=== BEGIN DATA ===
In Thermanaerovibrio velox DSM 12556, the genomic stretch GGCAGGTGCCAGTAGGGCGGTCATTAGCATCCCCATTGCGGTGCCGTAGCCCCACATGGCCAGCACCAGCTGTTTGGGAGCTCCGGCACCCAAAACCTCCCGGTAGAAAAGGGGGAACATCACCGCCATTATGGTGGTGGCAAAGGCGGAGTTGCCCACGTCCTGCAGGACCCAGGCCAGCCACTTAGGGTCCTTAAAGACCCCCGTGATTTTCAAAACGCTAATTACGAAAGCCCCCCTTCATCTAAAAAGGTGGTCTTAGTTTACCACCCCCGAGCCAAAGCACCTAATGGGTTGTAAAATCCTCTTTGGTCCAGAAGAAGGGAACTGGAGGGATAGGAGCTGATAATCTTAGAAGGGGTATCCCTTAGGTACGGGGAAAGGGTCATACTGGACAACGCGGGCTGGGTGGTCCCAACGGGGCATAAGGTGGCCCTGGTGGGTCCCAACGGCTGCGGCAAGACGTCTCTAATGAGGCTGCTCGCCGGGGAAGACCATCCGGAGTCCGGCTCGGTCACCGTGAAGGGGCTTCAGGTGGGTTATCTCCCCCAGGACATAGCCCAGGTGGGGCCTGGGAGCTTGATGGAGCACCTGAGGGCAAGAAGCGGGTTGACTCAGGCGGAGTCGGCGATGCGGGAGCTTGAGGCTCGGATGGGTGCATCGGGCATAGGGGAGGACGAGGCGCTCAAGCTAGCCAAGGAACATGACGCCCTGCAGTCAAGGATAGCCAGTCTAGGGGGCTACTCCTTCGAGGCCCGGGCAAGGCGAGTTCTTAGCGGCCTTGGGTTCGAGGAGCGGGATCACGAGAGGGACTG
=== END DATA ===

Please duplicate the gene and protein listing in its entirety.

In Thermanaerovibrio velox DSM 12556, the genomic stretch GGCAGGTGCCAGTAGGGCGGTCATTAGCATCCCCATTGCGGTGCCGTAGCCCCACATGGCCAGCACCAGCTGTTTGGGAGCTCCGGCACCCAAAACCTCCCGGTAGAAAAGGGGGAACATCACCGCCATTATGGTGGTGGCAAAGGCGGAGTTGCCCACGTCCTGCAGGACCCAGGCCAGCCACTTAGGGTCCTTAAAGACCCCCGTGATTTTCAAAACGCTAATTACGAAAGCCCCCCTTCATCTAAAAAGGTGGTCTTAGTTTACCACCCCCGAGCCAAAGCACCTAATGGGTTGTAAAATCCTCTTTGGTCCAGAAGAAGGGAACTGGAGGGATAGGAGCTGATAATCTTAGAAGGGGTATCCCTTAGGTACGGGGAAAGGGTCATACTGGACAACGCGGGCTGGGTGGTCCCAACGGGGCATAAGGTGGCCCTGGTGGGTCCCAACGGCTGCGGCAAGACGTCTCTAATGAGGCTGCTCGCCGGGGAAGACCATCCGGAGTCCGGCTCGGTCACCGTGAAGGGGCTTCAGGTGGGTTATCTCCCCCAGGACATAGCCCAGGTGGGGCCTGGGAGCTTGATGGAGCACCTGAGGGCAAGAAGCGGGTTGACTCAGGCGGAGTCGGCGATGCGGGAGCTTGAGGCTCGGATGGGTGCATCGGGCATAGGGGAGGACGAGGCGCTCAAGCTAGCCAAGGAACATGACGCCCTGCAGTCAAGGATAGCCAGTCTAGGGGGCTACTCCTTCGAGGCCCGGGCAAGGCGAGTTCTTAGCGGCCTTGGGTTCGAGGAGCGGGATCACGAGAGGGACTG